#secondthoughts – Enid Blyton

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I grew up reading her works – absolute lashings of the Famous Five, Mallory Towers, St Clares, and the Adventure series, with bits of the Secret Seven and the Mystery series thrown in for good luck.

I felt entirely betrayed when my boarding school experience didn’t match that portrayed by her in Mallory Towers and St Clares. But with the wisdom of age (and hindsight), I wasn’t a happy teen and a vast number of my peers appear to have enjoyed the experience (although I’ve not interrogated them over how well their experience matched the Blyton stories).

Villified for her racism (naughty Golly) and her entirely hands-off relationship with her own children, is she a fallen icon, or just a woman of her time?

Much of what was written at the time demonstrated the lack of enlightenment that was commonplace. Racism and mysogny were so prevelant as to pass beneath the radar of most; certainly I’ve heard many readers tell of re-visiting old loves and being shocked not only by the presence of both, but by the fact that they simply hadn’t noticed before.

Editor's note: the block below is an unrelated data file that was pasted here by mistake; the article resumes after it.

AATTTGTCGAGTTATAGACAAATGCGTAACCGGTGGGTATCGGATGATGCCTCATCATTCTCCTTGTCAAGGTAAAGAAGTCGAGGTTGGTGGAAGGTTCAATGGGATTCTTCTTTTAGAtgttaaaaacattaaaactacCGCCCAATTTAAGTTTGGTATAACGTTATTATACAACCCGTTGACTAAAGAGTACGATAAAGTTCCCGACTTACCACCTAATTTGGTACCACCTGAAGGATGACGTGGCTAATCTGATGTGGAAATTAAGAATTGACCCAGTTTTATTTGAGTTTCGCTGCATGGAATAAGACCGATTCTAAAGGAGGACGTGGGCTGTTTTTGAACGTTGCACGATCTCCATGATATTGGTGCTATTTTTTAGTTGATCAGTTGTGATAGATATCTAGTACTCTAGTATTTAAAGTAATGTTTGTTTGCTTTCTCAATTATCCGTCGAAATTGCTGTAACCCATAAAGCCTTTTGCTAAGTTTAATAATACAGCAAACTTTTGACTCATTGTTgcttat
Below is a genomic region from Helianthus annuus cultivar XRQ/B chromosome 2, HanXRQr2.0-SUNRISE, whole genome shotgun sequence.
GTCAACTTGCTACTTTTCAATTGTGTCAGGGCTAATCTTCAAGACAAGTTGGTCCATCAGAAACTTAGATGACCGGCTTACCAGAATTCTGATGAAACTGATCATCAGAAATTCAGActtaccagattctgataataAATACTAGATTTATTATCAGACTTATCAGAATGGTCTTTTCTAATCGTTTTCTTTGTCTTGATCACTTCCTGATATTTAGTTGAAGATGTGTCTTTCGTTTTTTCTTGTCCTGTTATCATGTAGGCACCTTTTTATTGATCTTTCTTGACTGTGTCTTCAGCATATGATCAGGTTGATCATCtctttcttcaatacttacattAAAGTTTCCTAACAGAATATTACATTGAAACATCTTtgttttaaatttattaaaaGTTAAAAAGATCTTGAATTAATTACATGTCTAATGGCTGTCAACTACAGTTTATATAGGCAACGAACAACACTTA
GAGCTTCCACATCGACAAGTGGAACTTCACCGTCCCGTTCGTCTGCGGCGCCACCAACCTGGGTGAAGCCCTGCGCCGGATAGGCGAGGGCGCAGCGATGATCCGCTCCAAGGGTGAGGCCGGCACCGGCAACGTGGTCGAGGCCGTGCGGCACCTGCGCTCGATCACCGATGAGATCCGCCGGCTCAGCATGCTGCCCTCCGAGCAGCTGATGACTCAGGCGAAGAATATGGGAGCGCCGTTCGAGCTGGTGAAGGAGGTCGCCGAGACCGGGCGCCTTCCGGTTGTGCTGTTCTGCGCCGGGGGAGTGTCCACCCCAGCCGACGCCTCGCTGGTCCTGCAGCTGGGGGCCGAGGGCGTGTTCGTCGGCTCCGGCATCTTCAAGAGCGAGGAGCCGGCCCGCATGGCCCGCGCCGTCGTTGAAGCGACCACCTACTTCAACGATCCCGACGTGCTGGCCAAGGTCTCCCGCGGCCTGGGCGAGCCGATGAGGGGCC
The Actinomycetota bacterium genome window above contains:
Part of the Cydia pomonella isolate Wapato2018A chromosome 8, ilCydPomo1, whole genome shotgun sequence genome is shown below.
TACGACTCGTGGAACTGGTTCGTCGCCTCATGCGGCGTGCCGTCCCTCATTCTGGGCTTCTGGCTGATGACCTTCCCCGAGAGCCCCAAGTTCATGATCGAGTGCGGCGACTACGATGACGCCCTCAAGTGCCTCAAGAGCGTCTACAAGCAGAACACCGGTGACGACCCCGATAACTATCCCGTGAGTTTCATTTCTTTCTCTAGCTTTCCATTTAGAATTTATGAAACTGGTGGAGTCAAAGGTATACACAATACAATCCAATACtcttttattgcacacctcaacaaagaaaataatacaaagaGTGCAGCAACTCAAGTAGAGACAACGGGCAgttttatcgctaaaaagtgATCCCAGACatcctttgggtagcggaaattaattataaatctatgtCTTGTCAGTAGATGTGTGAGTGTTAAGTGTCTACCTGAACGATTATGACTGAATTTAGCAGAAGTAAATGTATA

As to her lack of mothering, we are comparing her behaviour to the entirely hands-on norm we now have. For many at the time (especially those who shared her social background), children were not a large part of their parents’ lives. In fact, I wonder whether her books provide an example whereby ideal children display a terrific ability to entertain themselves, in a delightful twist on being seen and not heard.

Whilst the children do get themselves into scrapes, they are always together. There is a collective and that collective provides protection against the type of trouble our children face now. Is it that children are more solitary these days, or perhaps families suffer from a greater geographic spread and so we no longer grow up with a gaggle of relations.

Another positive is that character traits such as honesty and loyalty are well-regarded,  whilst lying and self-absorption are demonstrably a ‘poor show’. I’ll step over the gender and racial stereotyping for the moment and say that whilst she portrayed an older world, a more ideal world where the sun shone more, they provide a fun and light-hearted balance to the many excellent tales of reality and life in the real-world. As adults, we all enjoy the occasional light and fluffy read, why shouldn’t young children?

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